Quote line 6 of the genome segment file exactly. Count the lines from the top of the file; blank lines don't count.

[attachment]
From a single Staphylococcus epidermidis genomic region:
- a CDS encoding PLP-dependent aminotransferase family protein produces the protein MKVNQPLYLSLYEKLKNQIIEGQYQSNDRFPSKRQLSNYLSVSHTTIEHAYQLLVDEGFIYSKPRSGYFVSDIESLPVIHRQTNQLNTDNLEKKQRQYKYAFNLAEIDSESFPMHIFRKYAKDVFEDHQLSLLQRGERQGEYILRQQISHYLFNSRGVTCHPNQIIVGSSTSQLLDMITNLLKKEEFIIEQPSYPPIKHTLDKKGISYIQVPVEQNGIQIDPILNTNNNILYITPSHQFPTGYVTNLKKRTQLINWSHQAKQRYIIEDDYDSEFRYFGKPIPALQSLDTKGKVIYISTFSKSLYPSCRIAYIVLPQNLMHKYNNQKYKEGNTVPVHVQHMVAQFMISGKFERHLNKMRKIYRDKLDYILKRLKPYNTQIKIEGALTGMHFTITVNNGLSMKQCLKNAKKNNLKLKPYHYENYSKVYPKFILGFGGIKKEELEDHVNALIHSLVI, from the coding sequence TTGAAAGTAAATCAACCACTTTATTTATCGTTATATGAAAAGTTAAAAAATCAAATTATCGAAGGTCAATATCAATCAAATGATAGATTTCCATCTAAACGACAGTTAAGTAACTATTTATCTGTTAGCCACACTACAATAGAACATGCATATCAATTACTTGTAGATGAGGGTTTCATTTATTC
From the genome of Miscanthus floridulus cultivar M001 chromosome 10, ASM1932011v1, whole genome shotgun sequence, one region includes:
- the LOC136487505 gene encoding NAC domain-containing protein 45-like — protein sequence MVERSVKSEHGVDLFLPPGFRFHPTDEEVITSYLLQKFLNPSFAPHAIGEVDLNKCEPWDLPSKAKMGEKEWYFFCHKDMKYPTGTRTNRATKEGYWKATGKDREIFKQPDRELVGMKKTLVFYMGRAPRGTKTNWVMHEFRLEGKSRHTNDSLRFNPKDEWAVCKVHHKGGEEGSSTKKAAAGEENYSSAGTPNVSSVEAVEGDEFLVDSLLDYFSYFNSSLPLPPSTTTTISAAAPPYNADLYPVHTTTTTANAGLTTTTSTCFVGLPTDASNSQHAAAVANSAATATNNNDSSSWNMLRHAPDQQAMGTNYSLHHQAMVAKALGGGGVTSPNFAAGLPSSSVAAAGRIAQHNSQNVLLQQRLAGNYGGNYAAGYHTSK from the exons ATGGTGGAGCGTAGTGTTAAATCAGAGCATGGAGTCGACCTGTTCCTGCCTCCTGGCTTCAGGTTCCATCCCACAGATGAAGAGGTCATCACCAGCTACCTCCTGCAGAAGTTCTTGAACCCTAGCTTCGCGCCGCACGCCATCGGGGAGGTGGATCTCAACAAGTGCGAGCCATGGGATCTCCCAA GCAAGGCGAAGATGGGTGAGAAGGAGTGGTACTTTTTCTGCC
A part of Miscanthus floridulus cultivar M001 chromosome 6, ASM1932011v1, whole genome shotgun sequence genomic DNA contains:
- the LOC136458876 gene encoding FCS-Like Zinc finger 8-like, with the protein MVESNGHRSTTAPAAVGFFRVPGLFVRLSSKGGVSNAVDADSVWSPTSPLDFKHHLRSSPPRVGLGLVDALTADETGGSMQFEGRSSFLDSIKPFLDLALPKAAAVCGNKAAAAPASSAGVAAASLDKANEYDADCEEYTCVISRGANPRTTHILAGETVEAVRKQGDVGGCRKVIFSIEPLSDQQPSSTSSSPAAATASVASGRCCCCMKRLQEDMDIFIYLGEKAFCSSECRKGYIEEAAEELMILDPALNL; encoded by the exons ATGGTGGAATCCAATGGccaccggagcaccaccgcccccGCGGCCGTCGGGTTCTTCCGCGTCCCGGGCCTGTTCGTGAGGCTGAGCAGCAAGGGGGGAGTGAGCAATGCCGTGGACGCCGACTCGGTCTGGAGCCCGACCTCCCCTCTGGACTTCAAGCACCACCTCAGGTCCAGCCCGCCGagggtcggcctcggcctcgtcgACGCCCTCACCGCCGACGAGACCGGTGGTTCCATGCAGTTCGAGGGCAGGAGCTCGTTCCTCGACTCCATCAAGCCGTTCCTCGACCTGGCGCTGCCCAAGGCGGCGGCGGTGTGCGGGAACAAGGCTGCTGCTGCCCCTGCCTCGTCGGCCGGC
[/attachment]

- the LOC136458876 gene encoding FCS-Like Zinc finger 8-like, with the protein MVESNGHRSTTAPAAVGFFRVPGLFVRLSSKGGVSNAVDADSVWSPTSPLDFKHHLRSSPPRVGLGLVDALTADETGGSMQFEGRSSFLDSIKPFLDLALPKAAAVCGNKAAAAPASSAGVAAASLDKANEYDADCEEYTCVISRGANPRTTHILAGETVEAVRKQGDVGGCRKVIFSIEPLSDQQPSSTSSSPAAATASVASGRCCCCMKRLQEDMDIFIYLGEKAFCSSECRKGYIEEAAEELMILDPALNL; encoded by the exons ATGGTGGAATCCAATGGccaccggagcaccaccgcccccGCGGCCGTCGGGTTCTTCCGCGTCCCGGGCCTGTTCGTGAGGCTGAGCAGCAAGGGGGGAGTGAGCAATGCCGTGGACGCCGACTCGGTCTGGAGCCCGACCTCCCCTCTGGACTTCAAGCACCACCTCAGGTCCAGCCCGCCGagggtcggcctcggcctcgtcgACGCCCTCACCGCCGACGAGACCGGTGGTTCCATGCAGTTCGAGGGCAGGAGCTCGTTCCTCGACTCCATCAAGCCGTTCCTCGACCTGGCGCTGCCCAAGGCGGCGGCGGTGTGCGGGAACAAGGCTGCTGCTGCCCCTGCCTCGTCGGCCGGC